Sound familiar? You are not alone. Successful organization relies on creating systems that are not only attainable for your house’s layout but also flexible enough to adapt with your needs. Creating solutions that support lifestyle patterns (such as leaving extra room on a pantry shelf to account for your monthly Costco trip later) and transitions (such as dedicating a spot in your hall closet to rotate in seasonal accessories, like goggles and sunscreen in the summer and hats and gloves in the winter) will make it possible to welcome outside categories into your home since all other items have a dedicated spot.

One of the best times to create organizing systems is also during what can be for some a very stressful period: moving time! It’s the only time you will have a completely blank space to work in and get to re-assign what goes where, which--if done strategically--will make your life easier moving forward.

Right now we are in the midst of a big unpacking project for a client (stay tuned behind the scenes on Instagram!) and--even though a big part of the job is just getting everything out of the boxes--my team is focused on the larger priority: assigning a place for everything in a way that makes sense for our client’s family and how they will operate in their new home.

As we recommend to all of our clients that are preparing to move, before you pack a single box it is important to invest time in getting rid of items that you no longer want, need, or will have room for. You will thank yourself on the other end of your move when you are only unpacking items that you want to welcome into your new home.  This will also help to ensure that everything that you are finding a spot for in your new home deserves to be taking up that valuable real estate.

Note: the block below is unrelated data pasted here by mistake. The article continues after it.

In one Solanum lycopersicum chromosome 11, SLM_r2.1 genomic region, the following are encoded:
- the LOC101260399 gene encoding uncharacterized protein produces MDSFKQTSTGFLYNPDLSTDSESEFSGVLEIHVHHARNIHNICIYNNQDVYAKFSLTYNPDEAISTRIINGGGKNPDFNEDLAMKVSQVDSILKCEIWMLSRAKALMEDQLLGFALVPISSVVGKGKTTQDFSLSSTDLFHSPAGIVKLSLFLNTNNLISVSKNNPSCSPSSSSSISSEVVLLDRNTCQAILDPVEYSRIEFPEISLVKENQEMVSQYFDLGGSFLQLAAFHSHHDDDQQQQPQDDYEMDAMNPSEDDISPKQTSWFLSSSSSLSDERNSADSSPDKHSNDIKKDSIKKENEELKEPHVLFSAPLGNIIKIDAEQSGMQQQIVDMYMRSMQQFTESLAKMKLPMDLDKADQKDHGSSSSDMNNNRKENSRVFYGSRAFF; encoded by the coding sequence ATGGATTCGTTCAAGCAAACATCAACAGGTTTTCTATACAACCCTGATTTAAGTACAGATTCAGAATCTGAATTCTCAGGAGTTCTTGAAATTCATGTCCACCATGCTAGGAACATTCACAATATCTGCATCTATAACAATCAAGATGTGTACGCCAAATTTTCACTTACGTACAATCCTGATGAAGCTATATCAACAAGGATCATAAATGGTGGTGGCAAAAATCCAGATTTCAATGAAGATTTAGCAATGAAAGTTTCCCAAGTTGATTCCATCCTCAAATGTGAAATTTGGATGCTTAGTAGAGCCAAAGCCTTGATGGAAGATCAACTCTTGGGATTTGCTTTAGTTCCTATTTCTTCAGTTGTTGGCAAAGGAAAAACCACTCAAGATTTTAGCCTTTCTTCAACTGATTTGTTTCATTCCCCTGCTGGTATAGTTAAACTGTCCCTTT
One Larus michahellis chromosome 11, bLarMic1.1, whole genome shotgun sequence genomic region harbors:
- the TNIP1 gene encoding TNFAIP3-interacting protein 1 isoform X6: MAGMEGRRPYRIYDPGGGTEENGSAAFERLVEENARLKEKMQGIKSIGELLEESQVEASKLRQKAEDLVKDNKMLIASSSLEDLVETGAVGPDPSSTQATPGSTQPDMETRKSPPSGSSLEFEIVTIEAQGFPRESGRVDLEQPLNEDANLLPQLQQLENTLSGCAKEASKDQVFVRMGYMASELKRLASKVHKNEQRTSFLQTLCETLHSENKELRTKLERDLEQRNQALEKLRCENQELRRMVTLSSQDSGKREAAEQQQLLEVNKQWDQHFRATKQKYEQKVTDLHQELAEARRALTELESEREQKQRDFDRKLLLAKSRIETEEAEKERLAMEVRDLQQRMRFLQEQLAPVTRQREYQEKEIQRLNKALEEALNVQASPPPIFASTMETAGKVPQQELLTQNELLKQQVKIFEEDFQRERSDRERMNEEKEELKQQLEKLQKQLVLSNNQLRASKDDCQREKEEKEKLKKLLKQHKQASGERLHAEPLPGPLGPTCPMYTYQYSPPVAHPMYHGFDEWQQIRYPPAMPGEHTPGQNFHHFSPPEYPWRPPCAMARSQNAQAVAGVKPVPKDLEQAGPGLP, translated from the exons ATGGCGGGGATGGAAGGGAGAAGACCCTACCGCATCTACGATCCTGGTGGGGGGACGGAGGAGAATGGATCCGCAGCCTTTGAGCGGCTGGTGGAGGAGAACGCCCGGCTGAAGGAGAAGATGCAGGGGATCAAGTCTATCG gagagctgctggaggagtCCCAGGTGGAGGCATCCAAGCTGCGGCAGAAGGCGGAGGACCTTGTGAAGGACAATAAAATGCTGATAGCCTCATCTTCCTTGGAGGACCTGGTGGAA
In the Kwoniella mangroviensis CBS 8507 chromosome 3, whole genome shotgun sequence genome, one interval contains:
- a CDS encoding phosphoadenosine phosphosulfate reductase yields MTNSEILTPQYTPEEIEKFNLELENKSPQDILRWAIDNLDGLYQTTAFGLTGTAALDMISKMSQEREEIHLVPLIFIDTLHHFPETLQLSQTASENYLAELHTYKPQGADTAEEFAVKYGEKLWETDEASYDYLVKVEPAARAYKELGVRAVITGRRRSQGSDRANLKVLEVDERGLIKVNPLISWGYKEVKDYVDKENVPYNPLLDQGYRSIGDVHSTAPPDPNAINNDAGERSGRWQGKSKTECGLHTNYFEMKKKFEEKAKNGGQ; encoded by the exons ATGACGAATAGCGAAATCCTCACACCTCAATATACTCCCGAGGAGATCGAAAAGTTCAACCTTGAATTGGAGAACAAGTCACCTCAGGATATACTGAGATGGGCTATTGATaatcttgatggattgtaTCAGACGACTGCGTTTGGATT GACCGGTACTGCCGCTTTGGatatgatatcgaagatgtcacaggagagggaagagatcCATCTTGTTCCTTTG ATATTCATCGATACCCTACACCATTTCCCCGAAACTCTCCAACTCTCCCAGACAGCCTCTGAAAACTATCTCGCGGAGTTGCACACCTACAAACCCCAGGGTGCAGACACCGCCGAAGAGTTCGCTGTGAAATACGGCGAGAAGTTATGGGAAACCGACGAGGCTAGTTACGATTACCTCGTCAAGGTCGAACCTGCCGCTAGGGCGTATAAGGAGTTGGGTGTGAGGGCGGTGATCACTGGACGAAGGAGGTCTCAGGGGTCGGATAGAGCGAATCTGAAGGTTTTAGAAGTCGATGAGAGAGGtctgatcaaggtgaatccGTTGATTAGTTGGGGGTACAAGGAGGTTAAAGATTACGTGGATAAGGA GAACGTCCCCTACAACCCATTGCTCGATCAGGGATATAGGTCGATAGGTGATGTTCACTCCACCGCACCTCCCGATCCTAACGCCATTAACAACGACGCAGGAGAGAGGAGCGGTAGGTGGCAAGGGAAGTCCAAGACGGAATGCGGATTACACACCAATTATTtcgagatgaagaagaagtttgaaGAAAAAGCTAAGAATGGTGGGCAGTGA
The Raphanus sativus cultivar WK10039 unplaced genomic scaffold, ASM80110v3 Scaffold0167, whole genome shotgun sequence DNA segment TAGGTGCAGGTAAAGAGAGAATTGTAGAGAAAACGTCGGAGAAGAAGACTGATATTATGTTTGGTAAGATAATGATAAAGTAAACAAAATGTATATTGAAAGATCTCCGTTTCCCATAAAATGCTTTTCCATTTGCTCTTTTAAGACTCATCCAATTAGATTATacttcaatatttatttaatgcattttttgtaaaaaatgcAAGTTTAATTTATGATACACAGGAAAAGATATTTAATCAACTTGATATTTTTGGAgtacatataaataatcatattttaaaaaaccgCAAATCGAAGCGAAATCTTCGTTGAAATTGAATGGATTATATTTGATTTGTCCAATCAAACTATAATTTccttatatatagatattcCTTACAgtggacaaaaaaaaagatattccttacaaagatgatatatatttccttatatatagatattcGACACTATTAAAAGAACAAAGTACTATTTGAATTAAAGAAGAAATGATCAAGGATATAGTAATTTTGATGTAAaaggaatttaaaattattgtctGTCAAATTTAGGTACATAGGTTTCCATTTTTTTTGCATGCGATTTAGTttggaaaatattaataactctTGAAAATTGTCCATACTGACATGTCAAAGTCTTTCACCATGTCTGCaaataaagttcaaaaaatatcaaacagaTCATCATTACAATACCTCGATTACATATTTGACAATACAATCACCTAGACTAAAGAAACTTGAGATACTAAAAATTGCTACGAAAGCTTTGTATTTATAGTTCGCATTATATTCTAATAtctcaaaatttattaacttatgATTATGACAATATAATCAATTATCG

So, as you prepare to move, consider paring back on the “just in case” items that you’ve been holding onto. Categorize your items so that you can get a realistic inventory of what is actually in your home (yes, that means grouping all of the lightbulbs from the 3+ areas of your home) and what you actually want to bring to your new home and fill in your new, clean slate.

Have an upcoming move? Whether you are moving across the street or across the country, check out our Moving Checklist to make sure you are prepared for moving day!

PS- Save the date! I am hosting an interactive workshop with Kit and Ace on Thursday, March 30 from 7-9 PM (1921 8th Street NW, Washington, DC 20001). Join me for a consultation focused on your travel and packing organizational challenges as I cover all things closet, packing, and wardrobe related including: packing tips and tricks for a better travel experience, and how to (realistically) improve the functionality of your closet. Stay tuned for more details!

WE WOULD LOVE YOUR FEEDBACK

We are always trying to improve at Rachel and Company, and we’d like to know what content you want to see us cover. If you have a few minutes, we would love to hear your thoughts. Click here to take our quick, anonymous survey.

Rachel and Company is a professional organizing firm based in Bethesda, MD, serving clients in the Washington, DC area including: Potomac, Maryland Georgetown, the Palisades, McLean, Arlington, and Alexandria, Virginia.